Updates here have been very sparse lately, but I have a big one to share now. I’m very pleased to announce that I’ll be working with Penguin Random House Canada on a sequel to Moon of the Crusted Snow. Here’s a bit more from my literary agent, Denise Bukowski:
Based on the success of his bestselling novel about an apocalypse in a northern First Nation, Moon of the Crusted Snow, Anishinaabe writer and CBC broadcaster Waubgeshig Rice has been commissioned by Random House Canada editor Rick Meier to produce an as-yet-unwritten sequel set ten years after the events that forced the residents to retreat into the bush and resume their traditional lifestyle. The novel is expected to be published in 2022. Congratulations, Waub!
The story will pick up more than a decade after the blackout, following Evan Whitesky and his daughter Nangohns as they lead a small group of Anishinaabeg from their community on a voyage south. They seek the remnants of the world that once was on a quest to return to their people’s original homelands on Georgian Bay. It will be an ambitious story of sweeping reclamation.
I’m very thrilled to work with Rick Meier and the Penguin Random House team to develop this story. I can’t wait to revisit this world and these characters. They have stayed with me in many poignant ways for a long time, and I believe they deserve more of their story told. So big thanks to Denise Bukowski for finding me this opportunity, and to PRHC for their faith in the journey ahead. And of course, I will always be extremely grateful to Susan Renouf and everyone at ECW Press for helping me create this world in the first place.
This opportunity also means other big changes in my life, namely moving on from journalism and my career at CBC. I’ll have much more to say about that soon.
I don’t usually listen to music while I write. Sometimes I’ll put on some powwow music or ambient heavy metal during the creative process, but I typically find anything with discernible English lyrics distracting when I’m trying to put English words together. I do draw a lot of inspiration from music, though, and I’ll play a song or two before I sit down to write, and again when I’m done for the day.
Many songs influenced the writing of Moon of the Crusted Snow and were part of that pre- and post-writing ritual. Songs with speculative lyrics or dystopian themes were obviously in high rotation, given the story’s post-urban setting and plot. I also found myself drawn to songs that felt like cold, bleak winter. And to counter that darkness, I also played tunes that hinted at renewal and a more hopeful future. So here are some of the tracks that carried me through writing this novel, in no particular order:
Nine Inch Nails – “The Day the World Went Away”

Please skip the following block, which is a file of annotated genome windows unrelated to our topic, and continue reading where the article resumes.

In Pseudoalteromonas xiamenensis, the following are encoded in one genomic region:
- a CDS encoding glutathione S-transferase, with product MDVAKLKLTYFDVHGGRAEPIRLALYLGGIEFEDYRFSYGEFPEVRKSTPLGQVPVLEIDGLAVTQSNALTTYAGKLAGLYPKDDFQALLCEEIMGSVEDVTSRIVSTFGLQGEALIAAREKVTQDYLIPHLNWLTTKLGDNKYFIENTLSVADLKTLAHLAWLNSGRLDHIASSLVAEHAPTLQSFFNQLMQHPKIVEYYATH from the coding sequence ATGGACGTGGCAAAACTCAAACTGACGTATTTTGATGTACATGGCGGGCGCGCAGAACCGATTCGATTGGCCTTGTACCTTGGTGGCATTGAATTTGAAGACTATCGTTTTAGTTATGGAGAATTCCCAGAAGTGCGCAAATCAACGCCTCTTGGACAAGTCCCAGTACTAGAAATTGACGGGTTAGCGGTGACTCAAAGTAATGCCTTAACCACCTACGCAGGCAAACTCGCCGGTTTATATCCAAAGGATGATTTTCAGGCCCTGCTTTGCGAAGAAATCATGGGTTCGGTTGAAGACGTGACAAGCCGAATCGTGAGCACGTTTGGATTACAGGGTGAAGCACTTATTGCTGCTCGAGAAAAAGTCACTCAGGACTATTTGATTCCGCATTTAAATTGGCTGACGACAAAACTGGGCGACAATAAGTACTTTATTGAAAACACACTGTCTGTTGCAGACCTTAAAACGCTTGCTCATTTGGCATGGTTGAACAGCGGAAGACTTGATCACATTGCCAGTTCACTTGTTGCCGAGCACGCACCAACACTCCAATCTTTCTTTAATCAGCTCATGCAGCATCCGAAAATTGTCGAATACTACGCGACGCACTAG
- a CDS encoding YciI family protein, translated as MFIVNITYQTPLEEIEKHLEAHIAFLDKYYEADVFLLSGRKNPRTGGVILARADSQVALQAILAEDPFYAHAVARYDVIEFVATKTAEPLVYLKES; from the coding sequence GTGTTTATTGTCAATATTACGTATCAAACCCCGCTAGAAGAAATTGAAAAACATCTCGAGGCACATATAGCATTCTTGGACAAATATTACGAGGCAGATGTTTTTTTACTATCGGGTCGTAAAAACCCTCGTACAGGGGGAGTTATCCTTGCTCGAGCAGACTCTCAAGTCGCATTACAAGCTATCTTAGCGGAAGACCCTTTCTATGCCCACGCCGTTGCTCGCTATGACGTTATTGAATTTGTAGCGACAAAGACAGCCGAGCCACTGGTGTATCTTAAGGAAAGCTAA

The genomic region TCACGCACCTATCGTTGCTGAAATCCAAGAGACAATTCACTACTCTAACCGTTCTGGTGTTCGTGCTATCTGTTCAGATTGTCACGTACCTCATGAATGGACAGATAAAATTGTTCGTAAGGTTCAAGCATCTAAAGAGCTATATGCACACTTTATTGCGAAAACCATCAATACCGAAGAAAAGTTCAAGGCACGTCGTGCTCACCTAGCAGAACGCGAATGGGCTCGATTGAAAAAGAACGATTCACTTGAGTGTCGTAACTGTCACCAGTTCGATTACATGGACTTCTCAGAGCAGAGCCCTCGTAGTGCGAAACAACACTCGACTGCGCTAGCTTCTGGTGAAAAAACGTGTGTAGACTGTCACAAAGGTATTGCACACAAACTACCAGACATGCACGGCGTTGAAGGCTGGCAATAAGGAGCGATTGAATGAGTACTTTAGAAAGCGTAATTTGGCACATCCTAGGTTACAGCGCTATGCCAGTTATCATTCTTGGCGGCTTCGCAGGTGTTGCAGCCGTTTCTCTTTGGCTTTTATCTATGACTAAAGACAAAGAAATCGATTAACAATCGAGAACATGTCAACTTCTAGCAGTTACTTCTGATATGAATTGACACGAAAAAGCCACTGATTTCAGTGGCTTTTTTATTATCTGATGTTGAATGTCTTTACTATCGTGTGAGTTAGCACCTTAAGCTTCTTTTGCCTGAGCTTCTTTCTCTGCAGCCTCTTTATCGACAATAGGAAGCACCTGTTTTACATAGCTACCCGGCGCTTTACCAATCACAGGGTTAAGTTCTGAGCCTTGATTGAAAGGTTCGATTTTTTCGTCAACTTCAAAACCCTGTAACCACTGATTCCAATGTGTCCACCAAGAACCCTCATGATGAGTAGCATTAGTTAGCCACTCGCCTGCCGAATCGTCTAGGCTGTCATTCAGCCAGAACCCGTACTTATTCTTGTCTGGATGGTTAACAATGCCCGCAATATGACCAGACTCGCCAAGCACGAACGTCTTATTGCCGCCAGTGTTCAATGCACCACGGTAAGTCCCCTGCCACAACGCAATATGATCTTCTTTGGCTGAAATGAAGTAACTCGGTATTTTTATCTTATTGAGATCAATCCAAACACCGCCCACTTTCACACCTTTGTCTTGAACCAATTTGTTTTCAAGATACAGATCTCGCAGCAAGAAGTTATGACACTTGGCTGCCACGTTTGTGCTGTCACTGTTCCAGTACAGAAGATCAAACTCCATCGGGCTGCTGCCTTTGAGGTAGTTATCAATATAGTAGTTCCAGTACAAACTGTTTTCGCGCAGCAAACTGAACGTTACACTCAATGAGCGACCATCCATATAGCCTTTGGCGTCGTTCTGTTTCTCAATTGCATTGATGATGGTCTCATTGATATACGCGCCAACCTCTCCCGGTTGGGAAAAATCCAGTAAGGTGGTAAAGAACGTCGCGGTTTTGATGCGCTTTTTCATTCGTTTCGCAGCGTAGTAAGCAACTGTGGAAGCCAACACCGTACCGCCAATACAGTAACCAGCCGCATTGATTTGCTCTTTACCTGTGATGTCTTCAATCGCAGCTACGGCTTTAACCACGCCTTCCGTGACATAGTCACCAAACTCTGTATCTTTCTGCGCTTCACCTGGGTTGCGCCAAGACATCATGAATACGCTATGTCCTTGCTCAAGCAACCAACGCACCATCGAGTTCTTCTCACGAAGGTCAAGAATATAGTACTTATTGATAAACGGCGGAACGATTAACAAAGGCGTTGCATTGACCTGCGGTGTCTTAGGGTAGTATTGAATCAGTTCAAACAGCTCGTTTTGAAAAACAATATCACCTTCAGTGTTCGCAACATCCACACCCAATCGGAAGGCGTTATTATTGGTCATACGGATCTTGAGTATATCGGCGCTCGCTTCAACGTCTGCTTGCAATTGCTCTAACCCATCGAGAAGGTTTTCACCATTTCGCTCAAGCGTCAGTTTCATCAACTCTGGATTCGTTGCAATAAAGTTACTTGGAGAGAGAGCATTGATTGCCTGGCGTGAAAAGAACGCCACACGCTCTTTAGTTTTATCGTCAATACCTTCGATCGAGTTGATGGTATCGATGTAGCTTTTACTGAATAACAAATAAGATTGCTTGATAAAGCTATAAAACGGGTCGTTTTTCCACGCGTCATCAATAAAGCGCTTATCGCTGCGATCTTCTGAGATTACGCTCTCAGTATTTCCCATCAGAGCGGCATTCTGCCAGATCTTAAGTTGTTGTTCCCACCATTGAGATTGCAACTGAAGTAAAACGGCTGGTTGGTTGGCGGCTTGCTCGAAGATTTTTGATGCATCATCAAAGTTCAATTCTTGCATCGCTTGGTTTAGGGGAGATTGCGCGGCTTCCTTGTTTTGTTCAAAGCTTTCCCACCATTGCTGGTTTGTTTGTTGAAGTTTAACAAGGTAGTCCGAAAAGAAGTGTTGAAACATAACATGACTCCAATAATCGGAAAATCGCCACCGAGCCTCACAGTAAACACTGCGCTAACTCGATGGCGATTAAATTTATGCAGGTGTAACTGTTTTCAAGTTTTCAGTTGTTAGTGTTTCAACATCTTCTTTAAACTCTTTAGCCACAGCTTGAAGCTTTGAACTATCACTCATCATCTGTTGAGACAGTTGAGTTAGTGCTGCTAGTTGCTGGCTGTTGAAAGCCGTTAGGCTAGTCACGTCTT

PJ Harvey – “The Ministry of Defence”
Propagandhi – “A Speculative Fiction”
Deltron 3030 – “3030”
A Tribe Called Red – “Burn Your Village to the Ground”
It’s been a busy time since Moon of the Crusted Snow was published in the fall. But once winter arrived, I was able to slow everything down a bit and spend some quiet time with my wife and son. We’ve mostly stayed close to home here in Sudbury, which has been really nice and relaxing. It’s also been somewhat necessary to stay put, given the intense weather we’ve had here in northern Ontario so far this winter. So I’ve taken a bit of an intermission from writing over the past couple of months.
I travelled a lot over the fall to visit festivals and read at events to promote the new book. I also did a lot of writing in my spare time, hence no updates at this blog. But I did have one special opportunity that sort of reignited my interest to do a lot more personal writing here. To coincide with the release of Moon of the Crusted Snow, I was invited to serve as Writer-in-Residence for Open Book. It was a wonderful experience that allowed me to really reflect on writing that story, literary storytelling in general, and some of the issues I’ve grappled with as a Anishinaabe author. Here are the posts I wrote for Open Book over the month of October:
Big thanks to the wonderful team at Open Book for that great opportunity. I will revisit some of those discussions in this space in the coming months. Needless to say the journey with this book has been an exciting one so far, and I’m very thankful for everyone who’s read it, and for those who have invited me to share it across the land.
I also had many kind invitations to discuss the story in a variety of media. I’m honoured that many tremendous people took the time to chat with me about this book. Here are those interviews:
Some generous reviewers and writers also took the time to offer their thoughts and analysis of Moon of the Crusted Snow, and to have it discussed in so many ways is a humbling and encouraging experience. Here are some of those articles:
I share all these links not just to draw attention to the book and the praise it may have received, but to provide a resource for future discussions about its characters, setting, literary elements, and more. The Moon of the Crusted Snow journey continues with more events and readings this spring. I’ll share details as they’re confirmed, and I promise to write more here. Miigwech!